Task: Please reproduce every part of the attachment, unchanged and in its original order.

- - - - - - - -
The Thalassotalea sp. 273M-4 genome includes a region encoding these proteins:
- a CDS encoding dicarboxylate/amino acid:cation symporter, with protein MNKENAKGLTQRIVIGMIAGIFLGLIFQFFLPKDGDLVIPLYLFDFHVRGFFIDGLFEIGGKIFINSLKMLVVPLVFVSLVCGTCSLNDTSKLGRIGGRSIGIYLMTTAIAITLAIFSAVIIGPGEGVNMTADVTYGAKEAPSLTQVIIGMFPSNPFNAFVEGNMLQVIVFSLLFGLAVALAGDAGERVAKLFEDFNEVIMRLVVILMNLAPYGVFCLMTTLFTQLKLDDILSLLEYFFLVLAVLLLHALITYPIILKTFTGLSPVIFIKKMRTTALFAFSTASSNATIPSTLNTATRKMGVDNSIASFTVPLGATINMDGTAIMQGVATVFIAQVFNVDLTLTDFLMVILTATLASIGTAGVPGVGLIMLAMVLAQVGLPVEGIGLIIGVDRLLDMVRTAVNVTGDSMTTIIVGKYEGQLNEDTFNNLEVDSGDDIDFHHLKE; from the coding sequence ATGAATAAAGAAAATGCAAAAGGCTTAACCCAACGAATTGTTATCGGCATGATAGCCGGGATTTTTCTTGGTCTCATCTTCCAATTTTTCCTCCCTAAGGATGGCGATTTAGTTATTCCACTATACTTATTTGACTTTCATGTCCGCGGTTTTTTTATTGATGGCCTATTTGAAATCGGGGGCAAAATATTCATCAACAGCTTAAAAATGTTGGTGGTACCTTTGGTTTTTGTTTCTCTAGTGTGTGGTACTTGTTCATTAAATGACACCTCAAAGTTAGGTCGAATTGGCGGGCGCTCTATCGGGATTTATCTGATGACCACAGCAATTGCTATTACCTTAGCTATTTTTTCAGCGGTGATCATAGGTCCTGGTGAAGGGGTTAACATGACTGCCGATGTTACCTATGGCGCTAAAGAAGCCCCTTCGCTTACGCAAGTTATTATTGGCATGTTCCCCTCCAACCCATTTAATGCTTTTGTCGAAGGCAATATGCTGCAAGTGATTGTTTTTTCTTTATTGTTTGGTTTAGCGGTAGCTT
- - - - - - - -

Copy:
The Thalassotalea sp. 273M-4 genome includes a region encoding these proteins:
- a CDS encoding dicarboxylate/amino acid:cation symporter, with protein MNKENAKGLTQRIVIGMIAGIFLGLIFQFFLPKDGDLVIPLYLFDFHVRGFFIDGLFEIGGKIFINSLKMLVVPLVFVSLVCGTCSLNDTSKLGRIGGRSIGIYLMTTAIAITLAIFSAVIIGPGEGVNMTADVTYGAKEAPSLTQVIIGMFPSNPFNAFVEGNMLQVIVFSLLFGLAVALAGDAGERVAKLFEDFNEVIMRLVVILMNLAPYGVFCLMTTLFTQLKLDDILSLLEYFFLVLAVLLLHALITYPIILKTFTGLSPVIFIKKMRTTALFAFSTASSNATIPSTLNTATRKMGVDNSIASFTVPLGATINMDGTAIMQGVATVFIAQVFNVDLTLTDFLMVILTATLASIGTAGVPGVGLIMLAMVLAQVGLPVEGIGLIIGVDRLLDMVRTAVNVTGDSMTTIIVGKYEGQLNEDTFNNLEVDSGDDIDFHHLKE; from the coding sequence ATGAATAAAGAAAATGCAAAAGGCTTAACCCAACGAATTGTTATCGGCATGATAGCCGGGATTTTTCTTGGTCTCATCTTCCAATTTTTCCTCCCTAAGGATGGCGATTTAGTTATTCCACTATACTTATTTGACTTTCATGTCCGCGGTTTTTTTATTGATGGCCTATTTGAAATCGGGGGCAAAATATTCATCAACAGCTTAAAAATGTTGGTGGTACCTTTGGTTTTTGTTTCTCTAGTGTGTGGTACTTGTTCATTAAATGACACCTCAAAGTTAGGTCGAATTGGCGGGCGCTCTATCGGGATTTATCTGATGACCACAGCAATTGCTATTACCTTAGCTATTTTTTCAGCGGTGATCATAGGTCCTGGTGAAGGGGTTAACATGACTGCCGATGTTACCTATGGCGCTAAAGAAGCCCCTTCGCTTACGCAAGTTATTATTGGCATGTTCCCCTCCAACCCATTTAATGCTTTTGTCGAAGGCAATATGCTGCAAGTGATTGTTTTTTCTTTATTGTTTGGTTTAGCGGTAGCTT